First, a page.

• #12
                        " Conventional cuts with end mills":

                        why are you saying that?

                        Comment


                        • #13
                          Nobody mentioned it but the type of machine being used makes a difference too. Being tougher materials, higher cutting forces are at play. 4140PH machines beautifully on a reasonably rigid machine. Years ago I remember having lot of issues on a real light lathe. A 100lb table top mill may not like it either. I love the finishes obtained with 4140PH, mirror like if you use the right speeds/feeds etc.

                          Comment


                          • #14
                            Originally posted by dian View Post
                            " Conventional cuts with end mills":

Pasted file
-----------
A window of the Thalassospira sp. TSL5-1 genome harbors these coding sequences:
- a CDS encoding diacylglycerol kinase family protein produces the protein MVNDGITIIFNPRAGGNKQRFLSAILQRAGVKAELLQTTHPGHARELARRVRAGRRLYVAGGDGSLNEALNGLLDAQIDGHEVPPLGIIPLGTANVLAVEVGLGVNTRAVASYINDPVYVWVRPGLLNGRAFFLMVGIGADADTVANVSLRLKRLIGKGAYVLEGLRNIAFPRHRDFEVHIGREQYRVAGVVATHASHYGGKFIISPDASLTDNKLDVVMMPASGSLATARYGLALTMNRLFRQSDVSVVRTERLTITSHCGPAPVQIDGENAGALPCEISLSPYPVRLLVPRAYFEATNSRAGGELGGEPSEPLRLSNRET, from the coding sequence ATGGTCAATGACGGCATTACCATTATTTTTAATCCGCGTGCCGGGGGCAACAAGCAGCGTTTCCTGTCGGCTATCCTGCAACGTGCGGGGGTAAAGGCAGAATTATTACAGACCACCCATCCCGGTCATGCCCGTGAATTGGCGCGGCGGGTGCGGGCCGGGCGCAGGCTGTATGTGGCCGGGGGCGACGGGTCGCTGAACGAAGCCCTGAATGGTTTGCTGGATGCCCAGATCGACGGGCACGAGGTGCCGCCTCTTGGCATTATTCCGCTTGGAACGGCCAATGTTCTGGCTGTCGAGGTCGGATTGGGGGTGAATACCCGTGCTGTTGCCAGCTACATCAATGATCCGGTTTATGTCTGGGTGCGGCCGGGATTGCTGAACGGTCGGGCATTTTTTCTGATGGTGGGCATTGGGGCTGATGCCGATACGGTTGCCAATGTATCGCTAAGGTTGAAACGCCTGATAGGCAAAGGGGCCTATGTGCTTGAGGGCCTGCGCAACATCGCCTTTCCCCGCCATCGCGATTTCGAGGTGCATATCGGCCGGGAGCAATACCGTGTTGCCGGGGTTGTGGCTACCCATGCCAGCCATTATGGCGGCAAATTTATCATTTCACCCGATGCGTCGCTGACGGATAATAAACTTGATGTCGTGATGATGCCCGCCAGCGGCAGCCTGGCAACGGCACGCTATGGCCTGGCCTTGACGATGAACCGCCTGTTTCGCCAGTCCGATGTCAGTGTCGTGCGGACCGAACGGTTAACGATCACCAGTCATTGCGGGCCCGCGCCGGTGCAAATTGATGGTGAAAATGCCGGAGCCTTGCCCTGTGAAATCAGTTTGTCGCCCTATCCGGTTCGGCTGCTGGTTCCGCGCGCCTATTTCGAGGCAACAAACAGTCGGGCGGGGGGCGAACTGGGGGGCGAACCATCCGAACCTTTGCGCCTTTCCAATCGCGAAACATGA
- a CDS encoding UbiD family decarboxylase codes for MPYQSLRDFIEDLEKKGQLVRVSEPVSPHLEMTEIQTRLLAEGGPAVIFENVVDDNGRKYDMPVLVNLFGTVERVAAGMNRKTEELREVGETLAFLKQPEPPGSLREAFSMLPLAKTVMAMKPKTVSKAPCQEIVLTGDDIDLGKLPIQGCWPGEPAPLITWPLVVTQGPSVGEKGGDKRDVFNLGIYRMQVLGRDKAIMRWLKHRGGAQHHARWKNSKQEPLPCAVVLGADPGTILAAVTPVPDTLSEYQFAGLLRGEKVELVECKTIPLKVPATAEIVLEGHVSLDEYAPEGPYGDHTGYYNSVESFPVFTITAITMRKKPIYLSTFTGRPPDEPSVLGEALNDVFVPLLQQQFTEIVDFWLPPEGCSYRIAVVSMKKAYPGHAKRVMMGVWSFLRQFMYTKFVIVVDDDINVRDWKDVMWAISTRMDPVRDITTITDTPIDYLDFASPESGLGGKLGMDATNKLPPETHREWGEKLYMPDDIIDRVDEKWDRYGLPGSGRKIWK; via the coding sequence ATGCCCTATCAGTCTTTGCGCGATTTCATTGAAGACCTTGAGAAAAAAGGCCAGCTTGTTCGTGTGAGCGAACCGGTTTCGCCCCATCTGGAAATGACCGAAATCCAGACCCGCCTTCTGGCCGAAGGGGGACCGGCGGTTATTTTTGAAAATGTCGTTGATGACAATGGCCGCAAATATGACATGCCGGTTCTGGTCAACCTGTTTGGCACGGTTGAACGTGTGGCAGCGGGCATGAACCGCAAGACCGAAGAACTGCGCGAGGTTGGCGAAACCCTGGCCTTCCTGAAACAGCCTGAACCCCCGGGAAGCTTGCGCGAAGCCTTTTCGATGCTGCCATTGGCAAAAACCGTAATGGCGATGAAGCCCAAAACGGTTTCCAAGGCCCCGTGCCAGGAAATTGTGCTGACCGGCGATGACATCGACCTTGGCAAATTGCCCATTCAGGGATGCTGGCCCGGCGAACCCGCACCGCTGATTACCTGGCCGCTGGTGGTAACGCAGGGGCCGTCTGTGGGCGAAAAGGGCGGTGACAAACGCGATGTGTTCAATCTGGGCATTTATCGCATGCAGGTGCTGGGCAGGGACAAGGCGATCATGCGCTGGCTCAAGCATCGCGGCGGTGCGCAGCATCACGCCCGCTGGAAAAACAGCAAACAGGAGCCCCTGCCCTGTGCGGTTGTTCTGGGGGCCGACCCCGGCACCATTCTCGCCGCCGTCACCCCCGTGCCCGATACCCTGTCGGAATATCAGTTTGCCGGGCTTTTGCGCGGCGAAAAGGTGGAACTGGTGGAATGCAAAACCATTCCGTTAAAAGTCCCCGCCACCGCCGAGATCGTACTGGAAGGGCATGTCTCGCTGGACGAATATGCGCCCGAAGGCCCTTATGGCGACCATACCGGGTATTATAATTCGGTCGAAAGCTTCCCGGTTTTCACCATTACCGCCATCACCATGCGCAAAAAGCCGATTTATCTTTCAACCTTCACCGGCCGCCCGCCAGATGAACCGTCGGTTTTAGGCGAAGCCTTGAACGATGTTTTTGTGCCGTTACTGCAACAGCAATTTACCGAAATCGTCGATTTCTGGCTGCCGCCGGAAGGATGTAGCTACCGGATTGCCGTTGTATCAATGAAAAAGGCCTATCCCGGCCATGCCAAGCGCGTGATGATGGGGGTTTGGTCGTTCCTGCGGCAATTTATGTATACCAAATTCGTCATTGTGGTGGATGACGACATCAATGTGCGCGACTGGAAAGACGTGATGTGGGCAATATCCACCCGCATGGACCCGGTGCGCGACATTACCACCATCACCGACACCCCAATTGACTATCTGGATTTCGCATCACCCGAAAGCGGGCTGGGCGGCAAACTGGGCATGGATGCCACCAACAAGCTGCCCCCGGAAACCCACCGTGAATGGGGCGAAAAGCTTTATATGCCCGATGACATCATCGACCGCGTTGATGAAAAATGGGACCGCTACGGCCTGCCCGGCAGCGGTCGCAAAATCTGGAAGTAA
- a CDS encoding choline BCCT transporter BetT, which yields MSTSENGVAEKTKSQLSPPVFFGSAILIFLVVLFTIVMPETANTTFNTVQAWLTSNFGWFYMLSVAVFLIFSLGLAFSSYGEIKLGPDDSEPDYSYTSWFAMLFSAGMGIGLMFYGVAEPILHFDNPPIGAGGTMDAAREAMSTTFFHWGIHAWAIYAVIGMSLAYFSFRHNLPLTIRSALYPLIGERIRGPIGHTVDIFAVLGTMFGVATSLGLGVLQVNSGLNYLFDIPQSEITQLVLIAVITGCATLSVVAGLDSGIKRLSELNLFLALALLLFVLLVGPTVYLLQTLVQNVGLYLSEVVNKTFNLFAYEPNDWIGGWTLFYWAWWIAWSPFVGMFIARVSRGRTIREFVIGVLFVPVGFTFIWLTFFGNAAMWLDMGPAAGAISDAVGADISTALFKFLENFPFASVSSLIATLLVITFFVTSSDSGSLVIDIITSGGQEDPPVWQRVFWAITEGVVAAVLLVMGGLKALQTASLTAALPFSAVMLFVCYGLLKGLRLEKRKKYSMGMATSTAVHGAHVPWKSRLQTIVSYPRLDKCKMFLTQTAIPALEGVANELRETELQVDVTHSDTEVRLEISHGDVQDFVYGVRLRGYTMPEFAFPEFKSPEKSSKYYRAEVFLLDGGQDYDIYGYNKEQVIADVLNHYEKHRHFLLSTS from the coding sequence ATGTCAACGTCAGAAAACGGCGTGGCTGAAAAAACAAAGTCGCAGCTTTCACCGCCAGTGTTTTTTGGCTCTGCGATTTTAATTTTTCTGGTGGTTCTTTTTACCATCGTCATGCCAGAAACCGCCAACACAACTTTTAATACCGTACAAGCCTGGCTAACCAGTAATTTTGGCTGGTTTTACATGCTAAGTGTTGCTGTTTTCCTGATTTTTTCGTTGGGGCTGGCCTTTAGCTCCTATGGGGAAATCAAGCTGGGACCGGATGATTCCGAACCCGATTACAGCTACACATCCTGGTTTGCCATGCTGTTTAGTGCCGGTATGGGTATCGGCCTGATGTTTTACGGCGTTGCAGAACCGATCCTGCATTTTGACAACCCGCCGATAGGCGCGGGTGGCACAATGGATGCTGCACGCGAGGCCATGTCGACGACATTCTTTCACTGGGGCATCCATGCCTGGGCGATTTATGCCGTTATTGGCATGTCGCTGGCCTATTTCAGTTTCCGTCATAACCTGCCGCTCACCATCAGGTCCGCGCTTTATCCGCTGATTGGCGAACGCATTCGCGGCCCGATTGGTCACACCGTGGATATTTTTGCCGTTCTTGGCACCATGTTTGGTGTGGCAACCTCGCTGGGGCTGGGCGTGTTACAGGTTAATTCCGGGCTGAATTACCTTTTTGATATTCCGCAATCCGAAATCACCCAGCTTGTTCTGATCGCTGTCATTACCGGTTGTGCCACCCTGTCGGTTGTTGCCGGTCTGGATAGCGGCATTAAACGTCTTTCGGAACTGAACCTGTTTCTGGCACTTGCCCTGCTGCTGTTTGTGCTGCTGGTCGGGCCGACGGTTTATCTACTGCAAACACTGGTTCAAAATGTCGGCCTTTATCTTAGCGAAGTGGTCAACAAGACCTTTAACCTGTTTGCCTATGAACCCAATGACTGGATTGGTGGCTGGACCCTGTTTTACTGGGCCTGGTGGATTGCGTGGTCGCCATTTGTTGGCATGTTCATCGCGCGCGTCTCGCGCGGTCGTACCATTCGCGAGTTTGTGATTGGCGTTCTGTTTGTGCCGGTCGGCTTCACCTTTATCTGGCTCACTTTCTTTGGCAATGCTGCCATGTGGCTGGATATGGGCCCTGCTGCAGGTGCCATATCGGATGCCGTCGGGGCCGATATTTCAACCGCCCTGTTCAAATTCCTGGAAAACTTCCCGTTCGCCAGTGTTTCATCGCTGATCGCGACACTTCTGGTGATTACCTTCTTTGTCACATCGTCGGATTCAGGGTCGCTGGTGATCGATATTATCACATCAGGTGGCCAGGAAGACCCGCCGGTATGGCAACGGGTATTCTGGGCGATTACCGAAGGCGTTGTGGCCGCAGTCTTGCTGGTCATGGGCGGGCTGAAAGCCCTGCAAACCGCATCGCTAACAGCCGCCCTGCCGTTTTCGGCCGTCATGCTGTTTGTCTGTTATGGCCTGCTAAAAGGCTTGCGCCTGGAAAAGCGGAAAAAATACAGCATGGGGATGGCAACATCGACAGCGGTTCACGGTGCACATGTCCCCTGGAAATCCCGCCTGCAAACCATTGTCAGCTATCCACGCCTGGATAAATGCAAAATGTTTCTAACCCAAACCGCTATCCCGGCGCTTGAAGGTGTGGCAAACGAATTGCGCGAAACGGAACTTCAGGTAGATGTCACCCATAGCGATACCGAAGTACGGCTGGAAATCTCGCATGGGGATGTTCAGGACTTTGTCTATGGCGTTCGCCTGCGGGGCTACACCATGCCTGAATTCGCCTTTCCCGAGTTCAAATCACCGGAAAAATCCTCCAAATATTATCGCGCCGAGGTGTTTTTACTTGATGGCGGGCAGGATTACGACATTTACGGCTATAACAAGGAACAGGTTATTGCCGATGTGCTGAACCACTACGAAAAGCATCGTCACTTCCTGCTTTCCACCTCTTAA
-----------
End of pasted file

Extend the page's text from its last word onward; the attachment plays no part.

why are you saying that?
                            Conventional VS Climb milling. Climb milling is where if the table was let free to move, the cutter would walk along on the stock.

                            Comment


                            • #15
                              I'm working on a chunk of 4140 PH right now. Just finished the lathe work and will move to the mill to finish some keyways and holes. What I've found is it machines great on my 12x36 Atlas/Craftsman late with carbide but it will eat HSS for breakfast. It's coming out like the surface of CD. I may have to sand blast it to get rid of the shine! My lathe really isn't large or heavy enough to take much of a cut. I could only manage .015" on a pass. .020 would chatter and slip the belt. (You can only get a link belt so tight.) And I was working at the maximum of 6" diameter stock. Even that took a special setup for the tool post.

                              Click image for larger version

Name:	20200425_132422.jpg
Views:	621
Size:	510.1 KB
ID:	1871560

                              Comment

                              Working...
                              X